That hatred continues to simmer below the surface, and periodically breaks through and makes itself known. Most recently, in 2004, three prominent Swedish scientists and members of the Nobel committee published an open letter in a Swedish newspaper savaging the fraudulent “scientific” credentials of the Swedish Central Bank Prize in Economics. “The economics prize diminishes the value of the other Nobel prizes. If the prize is to be kept, it must be broadened in scope and be disassociated with Nobel,” they wrote in the letter, arguing that achievements of most of the economists who win the prize are so abstract and disconnected from the real world as to be utterly meaningless.

The question is: Why would a prize that draws so much hatred and negativity from the scientific community be added to the Nobel roster so late in the game? And why economics?

To answer that question we have to go back to Sweden in the 1960s.

Around the time the prize was created, Sweden’s banking and business interests were busy trying to ram through various free-market economic reforms. Their big objective at the time was to loosen political oversight and control over the country’s central bank.

According to Philip Mirowski, a professor at the University of Notre Dame who specializes in the history economics, the “Bank of Sweden was trying to become more independent of democratic accountability in the late 60s, and there was a big political dispute in Sweden as to whether the bank could have effective political independence. In order to support that position, the bank needed to claim that it had a kind of scientific credibility that was not grounded in political support.”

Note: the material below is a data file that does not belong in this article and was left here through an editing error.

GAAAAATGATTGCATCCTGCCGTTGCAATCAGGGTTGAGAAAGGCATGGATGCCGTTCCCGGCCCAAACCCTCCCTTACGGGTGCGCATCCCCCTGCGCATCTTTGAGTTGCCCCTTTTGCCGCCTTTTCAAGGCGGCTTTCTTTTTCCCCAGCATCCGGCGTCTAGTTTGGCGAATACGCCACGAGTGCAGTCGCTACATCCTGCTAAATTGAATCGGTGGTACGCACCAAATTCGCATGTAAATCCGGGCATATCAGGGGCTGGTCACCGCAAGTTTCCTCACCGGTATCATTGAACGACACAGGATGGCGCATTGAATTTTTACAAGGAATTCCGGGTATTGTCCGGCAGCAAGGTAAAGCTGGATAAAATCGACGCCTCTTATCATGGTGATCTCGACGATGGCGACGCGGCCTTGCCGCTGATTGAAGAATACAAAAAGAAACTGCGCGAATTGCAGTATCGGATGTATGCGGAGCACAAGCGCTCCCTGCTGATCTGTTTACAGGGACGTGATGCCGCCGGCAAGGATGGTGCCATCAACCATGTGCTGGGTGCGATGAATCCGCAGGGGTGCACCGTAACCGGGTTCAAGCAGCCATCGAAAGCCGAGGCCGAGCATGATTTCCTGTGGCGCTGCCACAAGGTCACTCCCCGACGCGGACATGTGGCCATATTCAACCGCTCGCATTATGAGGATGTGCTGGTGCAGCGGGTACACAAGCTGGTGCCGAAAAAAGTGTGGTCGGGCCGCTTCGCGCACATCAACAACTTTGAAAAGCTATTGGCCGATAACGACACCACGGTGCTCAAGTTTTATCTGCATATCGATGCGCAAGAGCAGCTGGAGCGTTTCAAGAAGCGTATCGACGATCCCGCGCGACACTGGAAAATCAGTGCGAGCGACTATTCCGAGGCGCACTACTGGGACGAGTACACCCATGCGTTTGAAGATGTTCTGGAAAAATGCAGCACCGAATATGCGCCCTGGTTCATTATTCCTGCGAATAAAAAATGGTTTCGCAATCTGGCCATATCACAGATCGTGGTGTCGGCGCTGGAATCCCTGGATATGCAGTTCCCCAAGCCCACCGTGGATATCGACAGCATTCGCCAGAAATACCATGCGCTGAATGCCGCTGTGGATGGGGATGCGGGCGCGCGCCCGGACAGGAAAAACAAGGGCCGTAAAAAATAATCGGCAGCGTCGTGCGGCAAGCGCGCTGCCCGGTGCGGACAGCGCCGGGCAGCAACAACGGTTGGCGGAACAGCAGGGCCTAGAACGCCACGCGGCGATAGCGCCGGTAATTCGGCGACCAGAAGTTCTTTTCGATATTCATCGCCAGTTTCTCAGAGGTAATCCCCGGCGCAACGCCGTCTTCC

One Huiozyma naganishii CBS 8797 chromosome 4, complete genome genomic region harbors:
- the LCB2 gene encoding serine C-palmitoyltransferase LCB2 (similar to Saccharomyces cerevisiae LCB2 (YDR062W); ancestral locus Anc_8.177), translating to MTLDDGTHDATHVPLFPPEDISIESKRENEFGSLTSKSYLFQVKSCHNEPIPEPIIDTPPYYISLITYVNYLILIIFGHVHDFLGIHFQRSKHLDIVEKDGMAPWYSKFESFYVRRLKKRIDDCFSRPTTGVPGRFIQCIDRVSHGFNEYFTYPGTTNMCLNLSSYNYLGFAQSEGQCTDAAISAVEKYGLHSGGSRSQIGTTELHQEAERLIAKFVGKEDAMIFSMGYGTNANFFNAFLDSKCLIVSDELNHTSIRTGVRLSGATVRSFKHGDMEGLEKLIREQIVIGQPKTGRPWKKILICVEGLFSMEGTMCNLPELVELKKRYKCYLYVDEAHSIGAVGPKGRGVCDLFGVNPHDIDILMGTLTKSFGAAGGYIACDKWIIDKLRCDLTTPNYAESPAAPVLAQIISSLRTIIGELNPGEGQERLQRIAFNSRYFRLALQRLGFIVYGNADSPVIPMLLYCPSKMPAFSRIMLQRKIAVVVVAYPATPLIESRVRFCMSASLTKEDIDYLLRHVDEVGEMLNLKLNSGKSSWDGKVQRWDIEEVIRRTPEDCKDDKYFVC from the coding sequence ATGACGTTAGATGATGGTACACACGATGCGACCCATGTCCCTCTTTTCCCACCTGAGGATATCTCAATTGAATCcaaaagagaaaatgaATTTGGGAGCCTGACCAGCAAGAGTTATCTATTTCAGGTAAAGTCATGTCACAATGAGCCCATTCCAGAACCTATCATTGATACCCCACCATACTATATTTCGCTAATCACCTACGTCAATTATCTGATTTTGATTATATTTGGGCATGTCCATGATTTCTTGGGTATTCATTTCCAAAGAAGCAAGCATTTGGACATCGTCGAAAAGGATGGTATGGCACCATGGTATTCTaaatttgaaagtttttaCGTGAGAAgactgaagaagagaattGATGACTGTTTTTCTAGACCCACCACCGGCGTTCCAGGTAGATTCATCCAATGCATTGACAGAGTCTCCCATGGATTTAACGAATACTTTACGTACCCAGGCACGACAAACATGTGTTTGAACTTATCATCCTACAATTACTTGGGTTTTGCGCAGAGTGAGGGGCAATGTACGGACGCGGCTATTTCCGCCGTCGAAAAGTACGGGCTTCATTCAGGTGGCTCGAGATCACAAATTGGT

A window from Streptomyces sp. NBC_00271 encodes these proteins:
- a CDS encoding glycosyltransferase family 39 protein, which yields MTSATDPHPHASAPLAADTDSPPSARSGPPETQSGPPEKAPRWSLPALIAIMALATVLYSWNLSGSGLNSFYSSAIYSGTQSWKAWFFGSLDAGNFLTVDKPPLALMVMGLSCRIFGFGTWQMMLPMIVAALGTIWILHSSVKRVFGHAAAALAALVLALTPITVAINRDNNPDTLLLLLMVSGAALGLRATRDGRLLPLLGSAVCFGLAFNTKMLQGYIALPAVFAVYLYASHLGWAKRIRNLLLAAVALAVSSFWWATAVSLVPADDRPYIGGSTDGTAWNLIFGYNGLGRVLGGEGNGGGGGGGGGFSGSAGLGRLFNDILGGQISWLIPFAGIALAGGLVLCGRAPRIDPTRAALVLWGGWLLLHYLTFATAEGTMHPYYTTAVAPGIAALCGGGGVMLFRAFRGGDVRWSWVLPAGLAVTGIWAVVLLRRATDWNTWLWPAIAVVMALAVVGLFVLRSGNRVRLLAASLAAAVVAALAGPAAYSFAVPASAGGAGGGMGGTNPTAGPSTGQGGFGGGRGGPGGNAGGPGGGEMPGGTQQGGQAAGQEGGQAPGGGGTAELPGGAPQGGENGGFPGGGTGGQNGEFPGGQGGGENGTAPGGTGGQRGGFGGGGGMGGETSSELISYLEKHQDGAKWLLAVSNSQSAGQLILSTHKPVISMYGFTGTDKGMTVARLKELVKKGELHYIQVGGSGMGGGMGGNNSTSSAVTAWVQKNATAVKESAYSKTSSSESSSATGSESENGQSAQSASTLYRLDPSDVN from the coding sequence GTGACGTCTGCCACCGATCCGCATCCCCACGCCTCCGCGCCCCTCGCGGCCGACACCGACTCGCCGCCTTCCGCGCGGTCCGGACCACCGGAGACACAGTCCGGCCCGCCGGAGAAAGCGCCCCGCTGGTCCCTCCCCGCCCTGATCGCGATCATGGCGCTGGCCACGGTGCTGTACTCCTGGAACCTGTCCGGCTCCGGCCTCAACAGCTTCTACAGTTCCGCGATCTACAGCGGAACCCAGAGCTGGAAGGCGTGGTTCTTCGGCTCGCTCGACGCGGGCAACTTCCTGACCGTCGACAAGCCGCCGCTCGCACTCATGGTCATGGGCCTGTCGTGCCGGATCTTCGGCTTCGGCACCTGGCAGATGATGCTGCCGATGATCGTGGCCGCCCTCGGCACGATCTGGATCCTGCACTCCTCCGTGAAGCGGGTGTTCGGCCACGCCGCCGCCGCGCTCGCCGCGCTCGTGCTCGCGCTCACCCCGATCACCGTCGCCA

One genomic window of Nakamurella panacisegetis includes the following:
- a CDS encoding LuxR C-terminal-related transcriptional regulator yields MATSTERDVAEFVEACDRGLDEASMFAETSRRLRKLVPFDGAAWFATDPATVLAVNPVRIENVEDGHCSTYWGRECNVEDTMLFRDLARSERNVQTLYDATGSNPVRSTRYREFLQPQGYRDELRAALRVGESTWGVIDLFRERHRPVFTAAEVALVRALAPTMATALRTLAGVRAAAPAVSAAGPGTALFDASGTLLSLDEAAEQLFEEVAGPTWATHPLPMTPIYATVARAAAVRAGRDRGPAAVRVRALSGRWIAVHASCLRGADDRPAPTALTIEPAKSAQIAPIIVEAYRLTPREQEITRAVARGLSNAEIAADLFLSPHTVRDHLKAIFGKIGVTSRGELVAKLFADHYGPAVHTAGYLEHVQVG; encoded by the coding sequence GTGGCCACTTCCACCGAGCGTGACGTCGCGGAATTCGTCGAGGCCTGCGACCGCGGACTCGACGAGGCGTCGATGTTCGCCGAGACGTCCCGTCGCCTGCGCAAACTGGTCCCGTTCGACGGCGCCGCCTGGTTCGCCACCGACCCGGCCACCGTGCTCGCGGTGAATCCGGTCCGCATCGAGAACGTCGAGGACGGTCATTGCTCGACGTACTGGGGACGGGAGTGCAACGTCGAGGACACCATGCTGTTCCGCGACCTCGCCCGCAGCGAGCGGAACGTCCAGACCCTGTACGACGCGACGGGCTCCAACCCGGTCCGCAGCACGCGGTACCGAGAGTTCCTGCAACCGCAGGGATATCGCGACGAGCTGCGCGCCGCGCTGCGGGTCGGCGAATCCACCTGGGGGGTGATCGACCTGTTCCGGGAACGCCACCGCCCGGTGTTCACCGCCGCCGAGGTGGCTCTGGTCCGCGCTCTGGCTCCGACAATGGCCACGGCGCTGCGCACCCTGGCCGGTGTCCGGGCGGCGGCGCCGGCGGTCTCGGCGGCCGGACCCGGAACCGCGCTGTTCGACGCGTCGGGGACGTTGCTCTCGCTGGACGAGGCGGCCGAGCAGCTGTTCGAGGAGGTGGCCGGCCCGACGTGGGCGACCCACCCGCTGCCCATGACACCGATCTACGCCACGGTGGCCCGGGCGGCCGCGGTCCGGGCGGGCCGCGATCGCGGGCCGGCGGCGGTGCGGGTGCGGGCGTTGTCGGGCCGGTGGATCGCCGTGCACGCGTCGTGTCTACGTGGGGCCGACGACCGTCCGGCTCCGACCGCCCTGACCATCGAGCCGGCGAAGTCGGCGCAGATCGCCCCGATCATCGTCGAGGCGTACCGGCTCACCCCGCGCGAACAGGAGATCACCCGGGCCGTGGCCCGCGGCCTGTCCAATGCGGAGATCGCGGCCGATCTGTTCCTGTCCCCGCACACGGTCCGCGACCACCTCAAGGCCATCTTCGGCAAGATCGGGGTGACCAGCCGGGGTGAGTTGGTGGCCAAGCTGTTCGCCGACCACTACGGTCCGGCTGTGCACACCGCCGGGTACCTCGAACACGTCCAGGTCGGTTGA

Promoters of central bank independence made their arguments in the language of neoclassical market efficiency. The problem was that few people in Sweden took their neoclassical babble very seriously, and saw their plan for central bank independence for what it was: an attempt to transfer control over economic matters from a democratically elected government and place into the hands of big business interests, giving them a free hand in running Sweden’s economy without pesky interference from labor unions, voters and elected officials.

And that’s where the Swedish Central Bank Prize in Economic Sciences came in.

The details of how the deal went down are still very murky. What is known is that in 1969 Sweden’s central bank used the pretense of its 300th anniversary to push through an  independent prize in “economic science” in memory of Alfred Nobel, and closely link it with the original Nobel Prize awards. The name was a bit longer, the medals looked a little different and the award money did not come from Nobel, but in every other way it was hard to tell the two apart. To ensure the prize would be awarded to the right economists, the bank managed to install a rightwing Swedish economist named Assar Lindbeck, who had ties to University of Chicago, to oversee the awards committee and keep him there for more than three decades. (Lindbeck’s famous free-market one-liner is:  “In many cases, rent control appears to be the most efficient technique presently known to destroy a city — except for bombing.”)

For the first few years, the Swedish Central Bank Prize in Economics went to fairly mainstream and maybe even semi-respectable economists. But after establishing the award as credible and serious, the prizes took a hard turn to the right.

Over the next decade, the prize was awarded to the most fanatical supporters of theories that concentrated wealth to the top .0001%.

In 1974, five years after the prize was first created, it was awarded to Friedrich von Hayek, the leading laissez-fair economist of the 20th century and the godfather of neoclassical economics. Milton Friedman, who was at the University of Chicago with Hayek, was not far behind…